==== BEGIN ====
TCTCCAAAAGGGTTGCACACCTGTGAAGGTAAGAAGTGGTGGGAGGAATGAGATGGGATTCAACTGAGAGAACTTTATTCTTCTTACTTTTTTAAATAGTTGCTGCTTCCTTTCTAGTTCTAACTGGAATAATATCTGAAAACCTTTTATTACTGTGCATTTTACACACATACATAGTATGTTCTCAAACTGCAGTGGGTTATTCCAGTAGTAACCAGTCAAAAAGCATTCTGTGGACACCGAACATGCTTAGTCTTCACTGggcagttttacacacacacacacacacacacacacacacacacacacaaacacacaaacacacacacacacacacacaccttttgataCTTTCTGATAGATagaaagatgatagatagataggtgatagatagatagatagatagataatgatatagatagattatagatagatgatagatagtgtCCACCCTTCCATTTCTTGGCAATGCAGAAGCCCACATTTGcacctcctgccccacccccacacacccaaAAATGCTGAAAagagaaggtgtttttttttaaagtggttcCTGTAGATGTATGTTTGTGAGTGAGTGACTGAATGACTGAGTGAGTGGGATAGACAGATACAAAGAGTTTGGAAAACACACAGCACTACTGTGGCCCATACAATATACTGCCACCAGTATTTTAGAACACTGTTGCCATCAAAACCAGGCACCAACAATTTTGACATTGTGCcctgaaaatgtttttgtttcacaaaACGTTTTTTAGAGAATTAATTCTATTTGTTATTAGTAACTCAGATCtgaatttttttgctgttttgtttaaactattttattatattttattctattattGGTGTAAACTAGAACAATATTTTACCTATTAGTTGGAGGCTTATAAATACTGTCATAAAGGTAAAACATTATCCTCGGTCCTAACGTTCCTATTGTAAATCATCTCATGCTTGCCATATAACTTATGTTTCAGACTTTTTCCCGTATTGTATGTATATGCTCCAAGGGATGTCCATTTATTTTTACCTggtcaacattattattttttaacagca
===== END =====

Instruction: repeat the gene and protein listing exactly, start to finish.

TCTCCAAAAGGGTTGCACACCTGTGAAGGTAAGAAGTGGTGGGAGGAATGAGATGGGATTCAACTGAGAGAACTTTATTCTTCTTACTTTTTTAAATAGTTGCTGCTTCCTTTCTAGTTCTAACTGGAATAATATCTGAAAACCTTTTATTACTGTGCATTTTACACACATACATAGTATGTTCTCAAACTGCAGTGGGTTATTCCAGTAGTAACCAGTCAAAAAGCATTCTGTGGACACCGAACATGCTTAGTCTTCACTGggcagttttacacacacacacacacacacacacacacacacacacacaaacacacaaacacacacacacacacacacaccttttgataCTTTCTGATAGATagaaagatgatagatagataggtgatagatagatagatagatagataatgatatagatagattatagatagatgatagatagtgtCCACCCTTCCATTTCTTGGCAATGCAGAAGCCCACATTTGcacctcctgccccacccccacacacccaaAAATGCTGAAAagagaaggtgtttttttttaaagtggttcCTGTAGATGTATGTTTGTGAGTGAGTGACTGAATGACTGAGTGAGTGGGATAGACAGATACAAAGAGTTTGGAAAACACACAGCACTACTGTGGCCCATACAATATACTGCCACCAGTATTTTAGAACACTGTTGCCATCAAAACCAGGCACCAACAATTTTGACATTGTGCcctgaaaatgtttttgtttcacaaaACGTTTTTTAGAGAATTAATTCTATTTGTTATTAGTAACTCAGATCtgaatttttttgctgttttgtttaaactattttattatattttattctattattGGTGTAAACTAGAACAATATTTTACCTATTAGTTGGAGGCTTATAAATACTGTCATAAAGGTAAAACATTATCCTCGGTCCTAACGTTCCTATTGTAAATCATCTCATGCTTGCCATATAACTTATGTTTCAGACTTTTTCCCGTATTGTATGTATATGCTCCAAGGGATGTCCATTTATTTTTACCTggtcaacattattattttttaacagca